On the same day local news was dominated by the story that Hong Kong Post would be covering up the colonial era insignias on the remaining 59 historic post-boxes in the city. The offending cyphers feature the British royal crowns set to a design incorporating a mix of both British and local Chinese symbolism, and are unique to Hong Kong.
We were told they had to go to “avoid confusion,” and that the action was part of a wider plan to gradually “de-colonise” the postal service. It is worth noting that the Hong Kong postal service has already been substantially rebranded, and that the preservation of a few historic working postboxes in their original form was not before seen as an issue.
As a news story this may at first consideration seem of little importance. There were no explosions, and no world heritage sites had been destroyed. And yet the news generated a strong and vocal reaction.
Among my familial and social circles I have not heard one person support the Post Office’s decision. And whilst no tears were shed, there is an unmistakable sense of loss. The retention of these historic cyphers has not and will not affect service, nor is it likely that anyone will fail to correctly identify a working postbox. There is no confusion on what motivated this decision.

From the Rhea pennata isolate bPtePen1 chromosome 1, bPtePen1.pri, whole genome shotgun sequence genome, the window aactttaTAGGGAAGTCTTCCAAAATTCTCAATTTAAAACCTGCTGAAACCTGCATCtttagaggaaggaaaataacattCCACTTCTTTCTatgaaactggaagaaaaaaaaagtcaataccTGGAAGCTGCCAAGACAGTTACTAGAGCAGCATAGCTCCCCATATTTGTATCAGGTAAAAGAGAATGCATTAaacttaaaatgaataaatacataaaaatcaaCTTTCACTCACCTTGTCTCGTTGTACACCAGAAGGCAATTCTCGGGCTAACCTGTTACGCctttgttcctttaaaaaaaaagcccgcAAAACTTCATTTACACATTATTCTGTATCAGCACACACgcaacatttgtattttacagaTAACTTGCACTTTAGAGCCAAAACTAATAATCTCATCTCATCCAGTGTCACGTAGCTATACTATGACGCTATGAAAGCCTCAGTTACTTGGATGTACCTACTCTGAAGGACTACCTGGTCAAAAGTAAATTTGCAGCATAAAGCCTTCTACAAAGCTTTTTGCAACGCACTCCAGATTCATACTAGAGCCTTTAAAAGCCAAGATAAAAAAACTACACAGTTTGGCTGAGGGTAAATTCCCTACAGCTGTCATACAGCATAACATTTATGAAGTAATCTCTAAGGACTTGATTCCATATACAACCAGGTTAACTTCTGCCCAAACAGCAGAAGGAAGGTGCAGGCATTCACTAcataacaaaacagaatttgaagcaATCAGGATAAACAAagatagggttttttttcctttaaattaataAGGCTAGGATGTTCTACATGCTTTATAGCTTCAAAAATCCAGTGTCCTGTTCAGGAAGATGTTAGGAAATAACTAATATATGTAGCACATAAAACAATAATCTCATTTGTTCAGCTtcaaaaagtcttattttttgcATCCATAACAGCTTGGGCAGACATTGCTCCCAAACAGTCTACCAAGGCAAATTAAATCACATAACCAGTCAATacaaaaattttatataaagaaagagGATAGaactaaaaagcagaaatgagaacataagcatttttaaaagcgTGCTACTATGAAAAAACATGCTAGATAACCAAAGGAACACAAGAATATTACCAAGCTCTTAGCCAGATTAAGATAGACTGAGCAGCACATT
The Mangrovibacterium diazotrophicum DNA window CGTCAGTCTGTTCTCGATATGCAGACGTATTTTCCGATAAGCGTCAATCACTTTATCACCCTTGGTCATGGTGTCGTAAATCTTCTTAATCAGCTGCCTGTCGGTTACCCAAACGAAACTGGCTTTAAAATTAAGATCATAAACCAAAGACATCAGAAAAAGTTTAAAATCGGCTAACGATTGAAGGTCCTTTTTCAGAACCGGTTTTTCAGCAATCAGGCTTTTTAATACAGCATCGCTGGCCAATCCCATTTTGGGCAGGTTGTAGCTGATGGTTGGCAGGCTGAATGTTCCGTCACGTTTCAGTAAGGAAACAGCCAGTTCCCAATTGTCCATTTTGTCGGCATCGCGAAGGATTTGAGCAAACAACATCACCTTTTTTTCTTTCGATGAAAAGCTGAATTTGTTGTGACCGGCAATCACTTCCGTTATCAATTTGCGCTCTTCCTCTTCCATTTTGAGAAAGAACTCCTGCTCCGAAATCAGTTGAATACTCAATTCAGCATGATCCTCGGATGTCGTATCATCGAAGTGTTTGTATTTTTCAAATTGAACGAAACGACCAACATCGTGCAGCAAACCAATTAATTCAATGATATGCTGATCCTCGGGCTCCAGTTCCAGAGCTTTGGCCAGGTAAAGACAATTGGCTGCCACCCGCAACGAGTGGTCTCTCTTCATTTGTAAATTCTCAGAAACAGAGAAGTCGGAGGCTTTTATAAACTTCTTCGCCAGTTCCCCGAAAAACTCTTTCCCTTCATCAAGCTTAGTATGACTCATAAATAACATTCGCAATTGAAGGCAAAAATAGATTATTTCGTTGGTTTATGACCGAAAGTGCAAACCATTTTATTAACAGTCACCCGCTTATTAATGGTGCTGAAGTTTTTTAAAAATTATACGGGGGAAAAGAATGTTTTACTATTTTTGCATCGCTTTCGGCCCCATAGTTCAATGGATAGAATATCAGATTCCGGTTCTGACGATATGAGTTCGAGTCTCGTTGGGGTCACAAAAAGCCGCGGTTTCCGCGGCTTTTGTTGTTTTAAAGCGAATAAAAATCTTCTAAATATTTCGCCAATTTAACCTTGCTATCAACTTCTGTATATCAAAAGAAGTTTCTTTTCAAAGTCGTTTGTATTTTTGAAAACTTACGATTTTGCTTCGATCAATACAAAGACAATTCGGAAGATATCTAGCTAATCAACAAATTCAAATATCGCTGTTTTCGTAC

It is public knowledge that the offending postbox cyphers are not symbols of either a British post office nor specifically of the British crown, even if at one time they may have been. Like milk tea, they are a colonial legacy, shaped by a local context, that have become central to the Hong Kong identity. The elderly woman in Lei Yu Mun was right: what is being covered, and what has been given offence as colonial, is in fact a marker of our own lives and of Hong Kong’s story.